It is not comfortable being told that you are feeling the way you do because of your hormones. This kind of biological reductionism is not helpful to any gender but the extremely severe symptoms of Pre-menstrual Dysphoric Disorder are completely aligned to the menstrual cycle. They manifest during the week before menstruation and end when or shortly after the start of menstruation. Like a switch going on and off.
There are a wide range of physical symptoms some not usually recognised as linked to pre-menstruation – changes in vision, heart palpitations, numbness and easy bruising – along with those that are familiar. In this post, I am concerned with the psychological symptoms.
The ones we might expect like irritability, confusion and weeping to excessive anxiety, deep depression and suicidal thoughts and feelings. It is the severity of these psychological symptoms, far more severe than normal pre-menstrual symptoms that make PMDD so disturbing and destructive.
Women suffering with PMDD can find themselves unable to cope with everyday life in the week or so leading up to their period. Ordinary tasks at home or at work can be insurmountable. Getting out of bed to dress and wash is impossible. The ‘personality changes’ put relationships under enormous duress. The sudden change in symptoms at the onset of a period is a relief but much of the next three weeks will be spent in repairing and picking up the pieces. It is not surprising that women can feel they are cracking up.
Unfortunately, many women are undiagnosed, incorrectly diagnosed and they can feel as if they are regularly in torment for a long time until their PMDD is recognised and treated. An example of misdiagnosis is a diagnosis of bipolar disorder. This is because the cyclical nature of mood swings is a feature of both conditions but it fails to recognise the correlation between emotional lability and the menstrual cycle. The predictability of the changes in thoughts and feelings is a key feature of PMDD and this raises the importance of tracking symptoms. Tracking symptoms provide information over time that may reveal a pattern, in this case, the menstrual cycle. Informed diagnosis leads to appropriate treatment, this means a woman will be treated for a severe problem with her endocrine system rather than a psychiatric illness. Sometimes it is your hormones.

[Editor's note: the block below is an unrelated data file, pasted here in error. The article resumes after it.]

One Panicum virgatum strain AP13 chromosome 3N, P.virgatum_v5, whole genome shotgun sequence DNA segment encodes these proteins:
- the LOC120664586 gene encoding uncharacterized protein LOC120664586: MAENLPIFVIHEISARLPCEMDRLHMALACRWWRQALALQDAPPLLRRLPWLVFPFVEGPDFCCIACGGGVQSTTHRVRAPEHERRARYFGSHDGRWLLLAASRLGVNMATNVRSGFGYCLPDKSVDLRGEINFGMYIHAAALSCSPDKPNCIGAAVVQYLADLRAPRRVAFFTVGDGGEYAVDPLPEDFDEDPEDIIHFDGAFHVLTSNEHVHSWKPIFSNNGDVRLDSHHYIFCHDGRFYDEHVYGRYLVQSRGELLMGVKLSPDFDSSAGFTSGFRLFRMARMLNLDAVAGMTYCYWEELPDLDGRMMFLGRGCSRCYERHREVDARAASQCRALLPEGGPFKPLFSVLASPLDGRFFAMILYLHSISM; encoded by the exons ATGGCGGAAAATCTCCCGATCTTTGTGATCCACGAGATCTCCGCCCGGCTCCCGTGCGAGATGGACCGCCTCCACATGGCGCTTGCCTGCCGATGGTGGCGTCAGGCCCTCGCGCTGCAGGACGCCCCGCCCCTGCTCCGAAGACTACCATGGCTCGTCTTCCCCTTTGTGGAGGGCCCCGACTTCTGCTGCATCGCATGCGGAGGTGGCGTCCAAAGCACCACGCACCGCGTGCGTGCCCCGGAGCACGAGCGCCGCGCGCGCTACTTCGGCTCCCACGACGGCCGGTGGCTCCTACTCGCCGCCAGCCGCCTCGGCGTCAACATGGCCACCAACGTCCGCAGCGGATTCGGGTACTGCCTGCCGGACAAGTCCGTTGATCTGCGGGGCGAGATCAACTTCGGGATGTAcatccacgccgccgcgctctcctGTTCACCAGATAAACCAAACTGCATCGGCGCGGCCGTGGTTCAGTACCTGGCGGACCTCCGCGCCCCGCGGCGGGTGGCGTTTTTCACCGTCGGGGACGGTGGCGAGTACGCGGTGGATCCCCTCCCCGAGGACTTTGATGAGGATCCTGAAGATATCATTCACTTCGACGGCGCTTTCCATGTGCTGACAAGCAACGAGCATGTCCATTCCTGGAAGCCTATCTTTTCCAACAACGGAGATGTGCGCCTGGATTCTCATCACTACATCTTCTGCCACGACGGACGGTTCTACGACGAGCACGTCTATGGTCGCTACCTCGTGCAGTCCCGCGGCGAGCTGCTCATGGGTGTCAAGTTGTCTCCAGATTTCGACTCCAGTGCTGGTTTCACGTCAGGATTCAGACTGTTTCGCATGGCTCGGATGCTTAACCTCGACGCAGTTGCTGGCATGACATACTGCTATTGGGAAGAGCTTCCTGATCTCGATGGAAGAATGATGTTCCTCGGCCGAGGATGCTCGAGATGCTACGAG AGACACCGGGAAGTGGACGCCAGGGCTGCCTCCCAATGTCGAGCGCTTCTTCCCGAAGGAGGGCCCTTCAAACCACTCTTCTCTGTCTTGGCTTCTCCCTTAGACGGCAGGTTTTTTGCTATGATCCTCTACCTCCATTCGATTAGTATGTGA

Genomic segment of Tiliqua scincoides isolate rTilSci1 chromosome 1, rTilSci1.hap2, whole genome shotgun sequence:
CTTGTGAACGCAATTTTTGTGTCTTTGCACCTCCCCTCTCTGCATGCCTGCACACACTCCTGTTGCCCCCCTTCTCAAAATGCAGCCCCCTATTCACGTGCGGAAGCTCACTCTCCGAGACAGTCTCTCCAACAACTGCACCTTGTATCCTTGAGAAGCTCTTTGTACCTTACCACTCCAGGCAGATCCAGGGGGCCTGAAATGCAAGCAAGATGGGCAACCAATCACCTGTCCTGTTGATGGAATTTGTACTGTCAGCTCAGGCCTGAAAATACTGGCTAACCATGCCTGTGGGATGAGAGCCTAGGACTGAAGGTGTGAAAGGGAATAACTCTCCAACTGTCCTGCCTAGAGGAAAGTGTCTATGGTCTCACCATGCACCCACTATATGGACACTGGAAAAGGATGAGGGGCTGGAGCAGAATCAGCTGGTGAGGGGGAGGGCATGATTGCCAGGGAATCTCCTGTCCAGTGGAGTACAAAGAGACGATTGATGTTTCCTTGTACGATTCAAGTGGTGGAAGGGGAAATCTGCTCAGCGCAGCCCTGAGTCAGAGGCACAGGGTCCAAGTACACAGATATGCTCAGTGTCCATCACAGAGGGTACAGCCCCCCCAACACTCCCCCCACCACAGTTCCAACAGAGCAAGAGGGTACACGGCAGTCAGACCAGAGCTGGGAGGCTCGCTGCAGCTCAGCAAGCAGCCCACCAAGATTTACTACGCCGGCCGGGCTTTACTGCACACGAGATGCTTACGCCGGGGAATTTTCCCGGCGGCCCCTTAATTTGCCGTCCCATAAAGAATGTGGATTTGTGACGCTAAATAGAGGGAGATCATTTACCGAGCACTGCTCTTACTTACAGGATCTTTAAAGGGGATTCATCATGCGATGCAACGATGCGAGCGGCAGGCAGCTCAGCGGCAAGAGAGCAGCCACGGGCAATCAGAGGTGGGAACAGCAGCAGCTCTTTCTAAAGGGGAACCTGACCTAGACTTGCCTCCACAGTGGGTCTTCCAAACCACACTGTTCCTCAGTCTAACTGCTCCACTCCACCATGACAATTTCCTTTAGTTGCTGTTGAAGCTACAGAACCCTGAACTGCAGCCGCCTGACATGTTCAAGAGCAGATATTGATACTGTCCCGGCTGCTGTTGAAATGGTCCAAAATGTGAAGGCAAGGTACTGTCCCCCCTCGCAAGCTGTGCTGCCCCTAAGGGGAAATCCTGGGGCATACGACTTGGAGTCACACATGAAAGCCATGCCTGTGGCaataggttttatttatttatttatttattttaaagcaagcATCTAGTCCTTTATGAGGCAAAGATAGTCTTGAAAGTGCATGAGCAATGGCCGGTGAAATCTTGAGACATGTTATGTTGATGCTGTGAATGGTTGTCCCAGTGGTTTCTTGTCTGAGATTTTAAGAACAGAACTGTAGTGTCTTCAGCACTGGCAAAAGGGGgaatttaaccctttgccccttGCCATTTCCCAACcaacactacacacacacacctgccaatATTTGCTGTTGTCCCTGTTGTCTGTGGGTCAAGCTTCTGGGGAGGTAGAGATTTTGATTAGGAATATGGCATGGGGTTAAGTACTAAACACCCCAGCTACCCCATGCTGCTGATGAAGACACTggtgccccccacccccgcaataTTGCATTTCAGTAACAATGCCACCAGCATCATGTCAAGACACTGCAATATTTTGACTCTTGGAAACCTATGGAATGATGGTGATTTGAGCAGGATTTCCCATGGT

Angela Rogers is an Integrative Psychotherapeutic counsellor working with individuals and couples in Hove.
Further reading by Angela Rogers –
Viagra for women? Medical treatment for women’s sexual problems focuses on the brain rather than the genitals
New Year’s Resolutions – Why change might be so difficult?
Viagra: Some ups and downs of the little blue pill
The Menopause – Women of a Certain Age
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